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Induction example Given data: male(mary) = false female(mary) = true mother(mary, louise) = true father(mary, bob) = true daughter(bob, mary) = true daughter(X,Y) :- father(Y,X) ^ female(Y)

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Natural language unifying framework language = knowledge-based inference [Jerry R Hobbs] Abduction as Interpretation eg The Boston office called. apple pie door knob street hawker all we need is a lot of rules can inductively learn the rules

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Belief maintenance Truth Maintenance System (TMS) belief revision to attain consistency avoid cognitive dissonance

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Truth maintenance justifications

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Belief revision Epistemic entrenchmentBelief Base [Mary-Anne Williams 1995] … …6543210 entrenchment ranking

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Click feeling Perhaps an effect of successful inference, abduction, or belief revision?

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Paraconsistency holding 2 contradictory beliefs in the knowledge base at the same time

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Associative memory knowledge base = database special indexing to allow associative recall hard disk = long-term memory RAM = working memory

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Planning

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Conclusions neural is problematic blank slate is problematic logic-based is very promising

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Agenda for Logic-based AI 1.design probabilistic-fuzzy logic 2.develop algorithms for: – abduction – belief maintenance 3.acquire common sense knowledge

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Web 2.0-style collaboration branching voting commercial problem: too few members

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Thank you

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[Aliseda 2006] Abductive Reasoning: Logical Investigations into Discovery and Explanation. Synthese Library Series vol 330, Springer [Antoniou 1997] Nonmonotonic Reasoning, MIT Press [Cussens 2001] Integrating probabilistic and logical reasoning. In David Corfield and Jon Williamson eds Foundations of Bayesianism, volume 24 of Applied Logic Series, pages 241-260. Kluwer, Dordrecht [2000 Flach & Kakas eds] Induction and Abduction, Springer Applied Logic Series #18 [Haddawy 1994] Generating Bayesian networks from probability logic knowledge, in Proceedings of the 10 th conference on uncertainty in AI, 1994. [Hobbs 200?] Abduction as Interpretation [Jaeger 1997] Relational Bayesian networks. In Proceedings of the 13 th Annual Conference on Uncertainty in AI (UAI-97), p266-273, San Francisco, CA, 1997, Morgan Kaufman Publishers [Kakas, Kowalski, Toni 1992] Abductive Logic Programming, Journal of Logic and Computation 2(6):719-770. http://citeseer.ist.psu.edu/kakas93abductive.html [Laskey 2006] MEBN: A logic for open-world probabilistic reasoning. GMU C4I Center Technical Report C4I-06-01. George Mason Univ, USA. [Milch & Russell 2007] First-Order Probabilistic Languages: Into the Unknown In ILP: Proceedings of the 16th International Conference on Inductive Logic Programming. Berlin: Springer First-Order Probabilistic Languages: Into the Unknown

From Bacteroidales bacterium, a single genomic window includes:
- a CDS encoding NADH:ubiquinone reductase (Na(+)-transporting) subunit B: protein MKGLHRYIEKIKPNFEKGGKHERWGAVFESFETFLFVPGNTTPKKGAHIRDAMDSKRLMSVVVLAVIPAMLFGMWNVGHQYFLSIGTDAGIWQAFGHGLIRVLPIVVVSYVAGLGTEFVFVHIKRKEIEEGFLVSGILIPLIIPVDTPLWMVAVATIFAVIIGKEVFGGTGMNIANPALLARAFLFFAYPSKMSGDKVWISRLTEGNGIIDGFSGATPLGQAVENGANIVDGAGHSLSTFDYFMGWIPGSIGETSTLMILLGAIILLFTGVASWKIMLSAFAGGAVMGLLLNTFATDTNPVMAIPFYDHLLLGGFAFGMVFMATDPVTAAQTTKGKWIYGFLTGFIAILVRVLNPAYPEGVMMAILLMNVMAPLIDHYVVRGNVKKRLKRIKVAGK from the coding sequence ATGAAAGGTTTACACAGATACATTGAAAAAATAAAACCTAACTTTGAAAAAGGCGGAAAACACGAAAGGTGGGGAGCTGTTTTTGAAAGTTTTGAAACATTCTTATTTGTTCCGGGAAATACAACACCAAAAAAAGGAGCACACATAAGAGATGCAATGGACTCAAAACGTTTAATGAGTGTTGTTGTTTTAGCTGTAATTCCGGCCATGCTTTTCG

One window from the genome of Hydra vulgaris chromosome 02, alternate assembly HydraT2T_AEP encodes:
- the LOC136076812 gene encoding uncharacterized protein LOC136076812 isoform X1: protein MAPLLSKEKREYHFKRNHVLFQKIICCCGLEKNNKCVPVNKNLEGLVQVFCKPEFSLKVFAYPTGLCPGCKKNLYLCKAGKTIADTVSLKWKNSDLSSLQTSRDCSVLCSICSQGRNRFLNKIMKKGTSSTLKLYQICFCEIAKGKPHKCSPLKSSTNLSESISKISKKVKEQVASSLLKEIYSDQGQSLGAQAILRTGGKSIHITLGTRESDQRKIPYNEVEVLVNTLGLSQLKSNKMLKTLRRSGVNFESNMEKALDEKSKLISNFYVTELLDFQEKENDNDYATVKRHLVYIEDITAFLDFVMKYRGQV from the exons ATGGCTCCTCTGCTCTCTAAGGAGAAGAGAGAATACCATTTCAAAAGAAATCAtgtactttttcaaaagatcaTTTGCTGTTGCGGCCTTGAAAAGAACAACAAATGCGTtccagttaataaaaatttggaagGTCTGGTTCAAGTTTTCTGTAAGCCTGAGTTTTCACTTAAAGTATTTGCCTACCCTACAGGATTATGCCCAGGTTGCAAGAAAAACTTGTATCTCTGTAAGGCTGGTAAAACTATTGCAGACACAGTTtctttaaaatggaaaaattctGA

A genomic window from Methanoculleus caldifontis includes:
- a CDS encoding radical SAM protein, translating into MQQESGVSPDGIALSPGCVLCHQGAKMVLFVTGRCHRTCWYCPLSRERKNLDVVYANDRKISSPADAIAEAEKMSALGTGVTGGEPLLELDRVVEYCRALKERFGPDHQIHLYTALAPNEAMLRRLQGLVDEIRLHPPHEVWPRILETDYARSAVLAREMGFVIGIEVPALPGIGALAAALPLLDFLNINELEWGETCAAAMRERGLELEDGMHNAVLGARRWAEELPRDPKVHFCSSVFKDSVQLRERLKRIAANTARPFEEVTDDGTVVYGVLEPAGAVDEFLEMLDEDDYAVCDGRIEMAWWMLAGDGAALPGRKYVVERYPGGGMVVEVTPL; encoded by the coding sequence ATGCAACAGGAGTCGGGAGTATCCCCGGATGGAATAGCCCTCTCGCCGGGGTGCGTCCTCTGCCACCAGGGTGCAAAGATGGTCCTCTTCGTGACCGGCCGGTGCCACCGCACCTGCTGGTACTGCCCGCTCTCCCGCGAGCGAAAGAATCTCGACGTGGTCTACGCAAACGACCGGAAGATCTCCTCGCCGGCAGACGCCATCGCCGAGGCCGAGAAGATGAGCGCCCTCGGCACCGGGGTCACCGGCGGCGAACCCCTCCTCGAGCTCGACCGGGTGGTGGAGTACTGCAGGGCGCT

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[Michalski 1989] Two-tiered concept meaning, inferential matching, and conceptual cohesiveness. In Vosniadou & Ortony eds, Similarity and analogical reasoning, p122-145. Cambridge University Press, New York. [Muggleton 1996] Stochastic logic programs. In de Raedt, ed, Advances in Inductive Logic Programming, p254-264, IOS Press 1996. [Ngo, Haddawy, & Helwig 1995] A theoretical framework for context- sensitive temporal probability model construction with application to plan projection. In Proceedings of the 11 th Annual Conference on Uncertainty in Artificial Intelligence (UAI-95), p419-426, Montreal, Quebec, Canada. [Norvig & Russell 2003] Artificial Intelligence: A Modern Approach, Prentice Hall. [Poole 1993] Probabilistic horn abduction and Bayesian networks, Artificial Intelligence, 64(1), 81-129, 1993 [Poole 2003] First-order probabilistic inference, Proc, IJCAI-03, Acapulco, August 2003, p985-991First-order probabilistic inferenceIJCAI-03 [Wellman, Breese, Goldman 1992] From knowledge bases to decision models. Knowledge Engineering Review 7(1): 35-52 [Williams 1995] Changing nonmonotonic reasoning inference relations, in Proceedings of the second world conference on the fundamentals of AI, 469-482, Ankgor, Paris, 1995